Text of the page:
Labour opposition says preparing to vote against May’s Brexit deal
LIVERPOOL (Reuters) – Britain’s main opposition Labour Party is preparing to vote against any deal Prime Minister Theresa May clinches with the EU as it is increasingly unlikely to meet the tests Labour has set out, its Brexit spokesman Keir Starmer will say on Tuesday.
With just over six months until Britain leaves the European Union, May has yet to reach a deal with Brussels on the terms of the divorce, and her plan for future trade ties has been rebuffed by both the EU and many lawmakers in her own party.
Labour has listed six tests it would apply to any Brexit deal, including whether it ensured a strong future relationship with the EU and delivered the same benefits Britain has as a current member of the bloc’s single market and customs union.
“If Theresa May brings back a deal that fails our tests – and that looks increasingly likely – Labour will vote against it. No ‘ifs’, no ‘buts’,” Starmer will say in a speech to the party’s annual conference, according to advance extracts.
“And if the prime minister thinks we’ll wave through a vague deal asking us to jump blindfolded into the unknown she can think again… We will vote down a blind Brexit.”
Starmer will say the Conservative government does not have a credible plan for Brexit, and that there is no majority in parliament for May’s so-called ‘Chequers’ proposals, which envisage close ties with the EU in the trade of goods.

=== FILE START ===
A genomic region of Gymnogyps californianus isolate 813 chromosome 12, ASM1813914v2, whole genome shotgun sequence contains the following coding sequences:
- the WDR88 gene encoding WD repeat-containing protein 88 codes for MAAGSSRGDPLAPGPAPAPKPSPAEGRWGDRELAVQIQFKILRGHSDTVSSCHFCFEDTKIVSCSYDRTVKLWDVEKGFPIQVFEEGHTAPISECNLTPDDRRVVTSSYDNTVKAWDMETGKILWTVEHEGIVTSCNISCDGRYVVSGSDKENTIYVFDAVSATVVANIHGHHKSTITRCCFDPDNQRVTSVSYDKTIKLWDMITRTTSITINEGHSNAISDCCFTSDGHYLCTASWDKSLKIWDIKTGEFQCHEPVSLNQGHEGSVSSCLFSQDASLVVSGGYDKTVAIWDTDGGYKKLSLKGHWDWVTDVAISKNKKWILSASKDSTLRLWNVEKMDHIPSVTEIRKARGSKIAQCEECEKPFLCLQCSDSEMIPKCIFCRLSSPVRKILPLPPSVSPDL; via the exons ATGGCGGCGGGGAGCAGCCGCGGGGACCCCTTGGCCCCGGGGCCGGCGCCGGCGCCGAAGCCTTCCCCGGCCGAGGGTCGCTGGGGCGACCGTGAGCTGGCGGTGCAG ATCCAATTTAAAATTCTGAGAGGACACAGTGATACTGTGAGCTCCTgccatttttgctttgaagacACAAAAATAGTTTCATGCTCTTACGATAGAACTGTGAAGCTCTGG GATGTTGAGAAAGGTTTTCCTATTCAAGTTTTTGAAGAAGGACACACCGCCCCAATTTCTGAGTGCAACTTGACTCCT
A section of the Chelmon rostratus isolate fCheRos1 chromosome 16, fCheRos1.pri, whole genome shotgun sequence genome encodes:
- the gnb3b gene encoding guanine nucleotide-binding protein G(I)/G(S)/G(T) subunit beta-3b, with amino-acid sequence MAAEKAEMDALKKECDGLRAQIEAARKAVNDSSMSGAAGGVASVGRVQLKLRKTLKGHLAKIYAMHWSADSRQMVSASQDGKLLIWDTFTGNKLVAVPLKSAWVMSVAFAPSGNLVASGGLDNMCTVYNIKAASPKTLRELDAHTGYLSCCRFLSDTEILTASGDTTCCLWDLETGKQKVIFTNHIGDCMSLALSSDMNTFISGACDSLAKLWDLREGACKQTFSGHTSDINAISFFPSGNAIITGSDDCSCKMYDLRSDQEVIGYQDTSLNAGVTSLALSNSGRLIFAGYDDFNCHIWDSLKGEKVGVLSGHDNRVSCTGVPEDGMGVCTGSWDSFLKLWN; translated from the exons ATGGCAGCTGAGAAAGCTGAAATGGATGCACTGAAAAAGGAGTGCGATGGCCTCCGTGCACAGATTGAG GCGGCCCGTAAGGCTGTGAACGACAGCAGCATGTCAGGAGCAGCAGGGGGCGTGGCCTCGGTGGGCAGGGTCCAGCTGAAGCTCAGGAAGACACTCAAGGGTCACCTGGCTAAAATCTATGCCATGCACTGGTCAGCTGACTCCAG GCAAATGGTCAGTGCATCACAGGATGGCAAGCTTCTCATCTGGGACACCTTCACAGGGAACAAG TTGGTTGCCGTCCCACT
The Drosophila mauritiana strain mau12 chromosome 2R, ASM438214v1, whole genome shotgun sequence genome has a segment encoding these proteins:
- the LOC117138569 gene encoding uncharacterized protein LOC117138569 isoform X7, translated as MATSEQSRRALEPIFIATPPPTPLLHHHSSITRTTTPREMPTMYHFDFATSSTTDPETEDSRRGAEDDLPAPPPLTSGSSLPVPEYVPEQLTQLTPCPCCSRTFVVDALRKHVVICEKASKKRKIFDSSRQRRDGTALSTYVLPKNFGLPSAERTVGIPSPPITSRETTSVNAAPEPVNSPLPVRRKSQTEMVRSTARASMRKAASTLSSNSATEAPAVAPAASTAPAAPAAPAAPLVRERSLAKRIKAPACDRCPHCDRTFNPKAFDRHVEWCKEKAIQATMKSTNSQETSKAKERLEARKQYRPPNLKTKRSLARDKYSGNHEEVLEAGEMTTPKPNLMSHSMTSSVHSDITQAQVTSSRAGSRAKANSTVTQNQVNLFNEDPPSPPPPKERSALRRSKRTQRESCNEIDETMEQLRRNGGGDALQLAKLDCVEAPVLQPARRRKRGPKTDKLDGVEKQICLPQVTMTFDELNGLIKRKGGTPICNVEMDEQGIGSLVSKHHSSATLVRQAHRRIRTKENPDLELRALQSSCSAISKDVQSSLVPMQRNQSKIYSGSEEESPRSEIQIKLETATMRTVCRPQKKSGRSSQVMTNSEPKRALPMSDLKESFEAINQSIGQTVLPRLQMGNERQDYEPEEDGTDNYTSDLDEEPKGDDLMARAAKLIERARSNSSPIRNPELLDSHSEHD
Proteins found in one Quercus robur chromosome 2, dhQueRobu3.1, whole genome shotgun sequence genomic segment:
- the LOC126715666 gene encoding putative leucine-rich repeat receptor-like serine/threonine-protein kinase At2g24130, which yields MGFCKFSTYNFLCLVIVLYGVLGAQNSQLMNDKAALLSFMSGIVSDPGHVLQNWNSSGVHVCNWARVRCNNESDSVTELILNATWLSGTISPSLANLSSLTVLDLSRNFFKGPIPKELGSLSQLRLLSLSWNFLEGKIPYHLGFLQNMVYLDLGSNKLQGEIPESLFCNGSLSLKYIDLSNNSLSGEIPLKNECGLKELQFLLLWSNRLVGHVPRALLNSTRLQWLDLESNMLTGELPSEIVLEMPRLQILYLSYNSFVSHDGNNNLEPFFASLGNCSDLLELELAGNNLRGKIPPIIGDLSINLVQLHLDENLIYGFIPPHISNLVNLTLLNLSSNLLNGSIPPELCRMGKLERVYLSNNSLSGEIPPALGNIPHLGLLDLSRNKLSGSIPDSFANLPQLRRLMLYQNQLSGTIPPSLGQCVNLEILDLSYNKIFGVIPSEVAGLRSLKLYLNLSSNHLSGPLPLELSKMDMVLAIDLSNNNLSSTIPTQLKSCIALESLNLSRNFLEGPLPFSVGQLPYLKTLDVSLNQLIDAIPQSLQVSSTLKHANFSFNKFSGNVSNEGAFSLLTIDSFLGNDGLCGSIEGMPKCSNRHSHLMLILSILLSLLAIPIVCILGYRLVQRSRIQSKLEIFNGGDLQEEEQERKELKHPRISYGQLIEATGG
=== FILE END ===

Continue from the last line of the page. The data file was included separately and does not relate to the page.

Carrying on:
Labour could play a deciding role in whether any Brexit deal is approved by parliament. May has a working majority of just 13 in the 650-seat parliament and a former junior minister said this month as many as 80 of her own lawmakers are prepared to vote against a Brexit deal based on her Chequers proposals.
Labour published a document measuring the government’s progress against each of the tests which showed it was on course to fail all six. It said May needed to adopt a Brexit strategy that put the economy and jobs first.
Labour’s conference will vote later on Tuesday on keeping a second Brexit referendum as an option if May fails to get her Brexit plan through parliament, heaping pressure on a struggling prime minister.
“Labour seem determined to take us all back to square one by rejecting a deal out of hand then trying to delay Brexit and re-run the referendum,” junior Brexit minister Robin Walker said in a statement.
“Labour promised to respect the referendum result, but are just playing political games and trying to frustrate it.”